Enhancement of Polysialic Acid Expression Improves Function of Embryonic Stem-Derived Dopamine Neuron Grafts in Parkinsonian Mice
ABSTRACT There has been considerable progress in obtaining engraftable embryonic stem (ES) cell-derived midbrain dopamine neurons for cell replacement therapy in models of Parkinson's disease; however, limited integration and striatal reinnervation of ES-derived grafts remain a major challenge for future clinical translation. In this paper, we show that enhanced expression of polysialic acid results in improved graft efficiency in correcting behavioral deficits in Parkinsonian mice. This result is accompanied by two potentially relevant cellular changes: greater survival of transplanted ES-derived dopamine neurons and robust sprouting of tyrosine hydroxylase-positive processes into host tissue. Because the procedures used to enhance polysialic acid are easily translated to other cell types and species, this approach may represent a general strategy to improve graft integration in cell-based therapies.
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ABSTRACT: Advanced age is the primary risk factor for Parkinson disease (PD). In PD patients and rodent models of PD, advanced age is associated with inferior symptomatic benefit following intrastriatal grafting of embryonic dopamine (DA) neurons, a pattern believed to result from decreased survival and reinnervation provided by grafted neurons in the aged host. To help understand the capacity of the aged, parkinsonian striatum to be remodeled with new DA terminals, we used a grafting model and examined whether increasing the number of grafted DA neurons in aged rats would translate to enhanced behavioral recovery. Young (3 mo), middle-aged (15 mo), and aged (22 mo) parkinsonian rats were grafted with proportionately increasing numbers of embryonic ventral mesencephalic (VM) cells to evaluate whether the limitations of the graft environment in subjects of advancing age can be offset by increased numbers of transplanted neurons. Despite robust survival of grafted neurons in aged rats, reinnervation of striatal neurons remained inferior and amelioration of levodopa-induced dyskinesias (LID) was delayed or absent. This study demonstrates that: 1) counter to previous evidence, under certain conditions the aged striatum can support robust survival of grafted DA neurons; and 2) unknown factors associated with the aged striatum result in inferior integration of graft and host, and continue to present obstacles to full therapeutic efficacy of DA cell-based therapy in this model of aging. Copyright © 2015. Published by Elsevier Inc.Neurobiology of Disease 03/2015; 77. DOI:10.1016/j.nbd.2015.03.005 · 5.20 Impact Factor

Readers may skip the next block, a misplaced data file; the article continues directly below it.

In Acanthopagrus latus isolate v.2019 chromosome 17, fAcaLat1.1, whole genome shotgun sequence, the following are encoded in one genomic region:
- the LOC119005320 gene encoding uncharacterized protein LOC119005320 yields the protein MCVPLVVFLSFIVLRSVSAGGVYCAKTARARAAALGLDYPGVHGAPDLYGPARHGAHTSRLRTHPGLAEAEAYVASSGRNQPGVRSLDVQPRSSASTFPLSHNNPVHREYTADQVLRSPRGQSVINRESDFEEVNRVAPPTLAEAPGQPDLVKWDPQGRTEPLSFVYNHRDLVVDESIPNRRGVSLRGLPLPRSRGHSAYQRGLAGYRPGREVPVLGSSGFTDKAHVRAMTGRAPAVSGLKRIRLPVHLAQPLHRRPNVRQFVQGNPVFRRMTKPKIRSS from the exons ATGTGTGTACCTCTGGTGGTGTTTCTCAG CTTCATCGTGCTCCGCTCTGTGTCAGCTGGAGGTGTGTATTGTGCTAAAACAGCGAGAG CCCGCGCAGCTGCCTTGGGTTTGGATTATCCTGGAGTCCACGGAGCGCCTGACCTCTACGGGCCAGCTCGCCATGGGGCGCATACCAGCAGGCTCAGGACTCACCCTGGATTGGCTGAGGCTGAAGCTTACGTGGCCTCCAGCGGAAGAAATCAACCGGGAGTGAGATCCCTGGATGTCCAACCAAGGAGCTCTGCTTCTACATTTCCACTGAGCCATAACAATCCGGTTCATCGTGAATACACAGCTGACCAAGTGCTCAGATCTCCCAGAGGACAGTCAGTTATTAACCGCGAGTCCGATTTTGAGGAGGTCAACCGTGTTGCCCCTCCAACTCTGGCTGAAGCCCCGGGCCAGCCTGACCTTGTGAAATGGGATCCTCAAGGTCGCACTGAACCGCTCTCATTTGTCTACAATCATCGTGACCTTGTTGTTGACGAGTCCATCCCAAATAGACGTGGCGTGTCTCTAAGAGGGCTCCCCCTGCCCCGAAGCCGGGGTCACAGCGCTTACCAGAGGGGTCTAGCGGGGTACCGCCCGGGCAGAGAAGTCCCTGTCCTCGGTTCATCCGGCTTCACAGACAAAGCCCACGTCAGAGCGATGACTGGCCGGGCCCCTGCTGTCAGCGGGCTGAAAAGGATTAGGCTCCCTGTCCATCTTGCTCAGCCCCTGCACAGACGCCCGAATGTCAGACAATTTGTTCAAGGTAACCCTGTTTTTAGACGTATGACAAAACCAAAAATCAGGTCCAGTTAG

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ABSTRACT: After years of incremental progress, several recent studies have succeeded in deriving disease-relevant cell types from human pluripotent stem cell (hPSC) sources. The prospect of an unlimited cell source, combined with promising preclinical data, indicates that hPSC technology may be on the verge of clinical translation. In this Review, we discuss recent progress in directed differentiation, some of the new technologies that have facilitated the success of hPSC therapies and the remaining hurdles on the road towards developing hPSC-based cell therapies.Nature Reviews Genetics 01/2014; 15(2):82-92. DOI:10.1038/nrg3563 · 39.79 Impact Factor
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ABSTRACT: Recent studies have shown evidence of behavioral recovery after transplantation of human pluripotent stem cell (PSC)-derived neural cells in animal models of neurological disease. However, little is known about the mechanisms underlying graft function. Here we use optogenetics to modulate in real time electrophysiological and neurochemical properties of mesencephalic dopaminergic (mesDA) neurons derived from human embryonic stem cells (hESCs). In mice that had recovered from lesion-induced Parkinsonian motor deficits, light-induced selective silencing of graft activity rapidly and reversibly re-introduced the motor deficits. The re-introduction of motor deficits was prevented by the dopamine agonist apomorphine. These results suggest that functionality depends on graft neuronal activity and dopamine release. Combining optogenetics, slice electrophysiology and pharmacological approaches, we further show that mesDA-rich grafts modulate host glutamatergic synaptic transmission onto striatal medium spiny neurons in a manner reminiscent of endogenous mesDA neurons. Thus, application of optogenetics in cell therapy can link transplantation, animal behavior and postmortem analysis to enable the identification of mechanisms that drive recovery.Nature Biotechnology 01/2015; DOI:10.1038/nbt.3124 · 39.08 Impact Factor